Press release on World Refugee Day

In just under two weeks, Germany will take over the Presidency of the Council of the European Union for six months. As the Presidency, the Federal Republic will lay down guidelines for action and represent the Council vis-à-vis other EU institutions, third countries and international organizations. This will also play a decisive role for future migration policy. Accordingly, the focus will be above all on the future reception and distribution of refugees within the EU. 

I. Little progress towards a comprehensive reform of asylum legislation

The reform of European asylum law has made only slow progress for several years. Ursula von der Leyen, the current head of the European Commission, announced at the beginning of her term of office that the "Common European Asylum System" (CEAS) would be comprehensively revised. However, delays have occurred due to the Corona Pandemic. 

In mid-April, the interior ministers of Germany, France, Spain and Italy proposed a compromise on the controversial issues: in a paper to the Commission, the states call for a binding mechanism for the fair distribution of refugees according to certain criteria. The desired European asylum reform must reflect the "principle of solidarity and shared responsibility". In exceptional cases, however, member states should be able to "resort to solidarity measures other than distribution". One example would be financial support for the care of asylum seekers. This compromise is primarily aimed at member states such as Poland or Hungary, which currently refuse to accept refugees. 

II. So far no binding allocation key

According to the Dublin Convention, which is still in force, the country in which asylum seekers first enter European territory is normally responsible for the asylum application. The original purpose of this regulation was to ensure that asylum applications are only made in one member state and that no country is responsible for the asylum procedure and that asylum seekers are not "moved on" between states ("no refugees in orbit"). Another consequence of this regulation, however, is that Mediterranean states such as Greece, Spain and Italy are particularly burdened, and in recent years they have repeatedly demanded more solidarity from other member states.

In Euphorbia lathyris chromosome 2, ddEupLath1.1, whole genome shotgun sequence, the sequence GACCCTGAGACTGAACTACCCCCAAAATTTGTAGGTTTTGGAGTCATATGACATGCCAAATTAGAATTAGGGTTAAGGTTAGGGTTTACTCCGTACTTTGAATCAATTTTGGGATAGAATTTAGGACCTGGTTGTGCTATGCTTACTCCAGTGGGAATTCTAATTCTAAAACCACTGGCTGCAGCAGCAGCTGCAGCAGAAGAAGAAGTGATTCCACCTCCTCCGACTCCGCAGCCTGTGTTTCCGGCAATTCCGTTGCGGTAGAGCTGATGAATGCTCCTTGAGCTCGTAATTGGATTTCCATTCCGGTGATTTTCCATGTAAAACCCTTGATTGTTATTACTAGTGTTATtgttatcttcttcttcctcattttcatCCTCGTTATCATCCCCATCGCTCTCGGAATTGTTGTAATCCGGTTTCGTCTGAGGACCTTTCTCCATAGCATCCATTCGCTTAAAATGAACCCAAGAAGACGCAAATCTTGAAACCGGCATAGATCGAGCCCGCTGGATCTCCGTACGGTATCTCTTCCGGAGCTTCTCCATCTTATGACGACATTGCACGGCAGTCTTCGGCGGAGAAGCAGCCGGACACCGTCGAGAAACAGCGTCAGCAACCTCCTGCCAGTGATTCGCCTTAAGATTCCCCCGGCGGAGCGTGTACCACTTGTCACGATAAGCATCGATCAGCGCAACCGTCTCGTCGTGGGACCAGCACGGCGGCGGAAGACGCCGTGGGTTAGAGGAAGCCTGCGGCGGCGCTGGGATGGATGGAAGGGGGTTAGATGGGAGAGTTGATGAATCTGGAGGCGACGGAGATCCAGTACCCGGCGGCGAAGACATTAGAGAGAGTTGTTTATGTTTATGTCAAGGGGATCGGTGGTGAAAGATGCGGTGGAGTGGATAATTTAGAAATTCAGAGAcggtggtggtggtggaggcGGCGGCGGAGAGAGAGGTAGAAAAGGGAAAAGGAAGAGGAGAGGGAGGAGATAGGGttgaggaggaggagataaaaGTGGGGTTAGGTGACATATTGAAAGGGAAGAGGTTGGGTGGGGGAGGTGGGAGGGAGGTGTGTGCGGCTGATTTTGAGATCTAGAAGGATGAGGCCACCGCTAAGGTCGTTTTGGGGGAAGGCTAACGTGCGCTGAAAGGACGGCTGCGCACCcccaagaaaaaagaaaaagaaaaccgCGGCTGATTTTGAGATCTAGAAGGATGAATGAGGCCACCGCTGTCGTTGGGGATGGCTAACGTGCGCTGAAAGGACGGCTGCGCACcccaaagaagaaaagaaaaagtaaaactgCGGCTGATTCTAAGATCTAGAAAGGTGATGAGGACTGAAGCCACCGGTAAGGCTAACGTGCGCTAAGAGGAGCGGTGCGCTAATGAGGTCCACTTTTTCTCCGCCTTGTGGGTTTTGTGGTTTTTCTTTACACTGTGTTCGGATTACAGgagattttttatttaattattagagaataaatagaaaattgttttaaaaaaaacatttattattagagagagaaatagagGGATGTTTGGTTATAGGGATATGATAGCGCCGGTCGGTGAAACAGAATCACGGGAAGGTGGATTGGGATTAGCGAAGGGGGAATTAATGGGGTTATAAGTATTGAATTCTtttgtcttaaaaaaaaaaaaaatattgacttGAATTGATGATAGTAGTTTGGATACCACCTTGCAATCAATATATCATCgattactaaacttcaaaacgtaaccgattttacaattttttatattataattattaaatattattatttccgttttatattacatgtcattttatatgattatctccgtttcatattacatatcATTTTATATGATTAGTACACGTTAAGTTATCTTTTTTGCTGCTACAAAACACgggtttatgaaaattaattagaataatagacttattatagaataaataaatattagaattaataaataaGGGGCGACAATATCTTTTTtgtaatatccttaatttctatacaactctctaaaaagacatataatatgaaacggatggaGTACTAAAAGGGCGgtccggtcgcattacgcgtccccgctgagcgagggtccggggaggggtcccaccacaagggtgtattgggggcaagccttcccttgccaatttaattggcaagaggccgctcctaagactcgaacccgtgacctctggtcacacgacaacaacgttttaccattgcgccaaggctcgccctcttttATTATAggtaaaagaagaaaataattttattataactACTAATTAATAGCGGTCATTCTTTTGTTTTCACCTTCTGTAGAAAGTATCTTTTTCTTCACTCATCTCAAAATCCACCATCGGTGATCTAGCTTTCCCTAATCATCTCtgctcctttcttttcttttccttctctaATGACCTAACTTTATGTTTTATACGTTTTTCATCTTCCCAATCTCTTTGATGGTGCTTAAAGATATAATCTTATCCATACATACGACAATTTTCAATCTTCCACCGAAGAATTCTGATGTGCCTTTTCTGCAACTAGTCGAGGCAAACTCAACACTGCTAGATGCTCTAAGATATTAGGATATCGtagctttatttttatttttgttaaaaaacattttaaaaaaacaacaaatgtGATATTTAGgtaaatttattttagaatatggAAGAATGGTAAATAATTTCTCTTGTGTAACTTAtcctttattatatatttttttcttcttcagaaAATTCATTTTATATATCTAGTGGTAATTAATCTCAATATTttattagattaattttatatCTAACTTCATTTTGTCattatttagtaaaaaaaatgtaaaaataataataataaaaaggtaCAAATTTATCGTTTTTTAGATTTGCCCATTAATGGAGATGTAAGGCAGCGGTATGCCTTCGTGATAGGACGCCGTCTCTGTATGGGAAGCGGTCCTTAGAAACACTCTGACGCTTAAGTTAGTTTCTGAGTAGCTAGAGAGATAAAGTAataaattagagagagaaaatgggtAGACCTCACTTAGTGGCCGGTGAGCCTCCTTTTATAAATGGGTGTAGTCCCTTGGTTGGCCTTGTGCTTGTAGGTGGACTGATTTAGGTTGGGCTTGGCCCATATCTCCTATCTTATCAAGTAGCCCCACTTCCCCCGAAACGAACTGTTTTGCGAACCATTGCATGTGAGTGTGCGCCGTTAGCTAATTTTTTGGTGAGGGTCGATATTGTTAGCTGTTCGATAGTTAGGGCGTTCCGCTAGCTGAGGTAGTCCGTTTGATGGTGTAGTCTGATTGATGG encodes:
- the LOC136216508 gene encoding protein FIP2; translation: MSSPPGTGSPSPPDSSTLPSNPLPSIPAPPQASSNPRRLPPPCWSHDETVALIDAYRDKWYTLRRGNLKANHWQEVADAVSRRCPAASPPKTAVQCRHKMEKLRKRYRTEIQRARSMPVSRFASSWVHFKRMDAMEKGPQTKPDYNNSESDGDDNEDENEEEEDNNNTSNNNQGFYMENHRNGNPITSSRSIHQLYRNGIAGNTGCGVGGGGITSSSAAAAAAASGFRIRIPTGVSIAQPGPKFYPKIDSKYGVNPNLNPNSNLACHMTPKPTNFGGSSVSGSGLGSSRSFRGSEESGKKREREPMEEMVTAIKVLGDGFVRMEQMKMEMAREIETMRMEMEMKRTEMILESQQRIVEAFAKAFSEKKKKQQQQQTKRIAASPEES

An EU-wide distribution key could have remedied this situation and has been on the table since 2012, but has repeatedly failed to gain the approval of the Council despite corresponding proposals by Parliament and the Commission. Thus, the "right of self-entry", which is also provided for in the Dublin Regulation, remains, allowing EU states on a voluntary basis to deal with asylum applications for which they would not actually be responsible. The GEAS of the future is thus probably still hanging in the air.

III. preliminary checks at the external borders

There is not much movement on other decisions either, such as the discussion on accelerated examination of asylum applications. A concept presented by Federal Interior Minister Horst Seehofer (CSU), for example, provides for initial assessments at the EU's external border, whereby "persons who are obviously not in need of protection" are to be sent back to their countries of origin directly at the external border (initial assessment). With regard to legal protection aspects, however, this proposal is viewed critically from some quarters. A Europeanisation of the asylum procedure and the associated greater legal standardisation and legal security would certainly be an alternative and appropriate approach to speeding up the procedure. A glance at Greece alone shows how urgently this is needed: there are still more than a hundred thousand people seeking protection, some of whom are stuck in camps that are completely overcrowded and poorly equipped. Their asylum procedures often take over a year.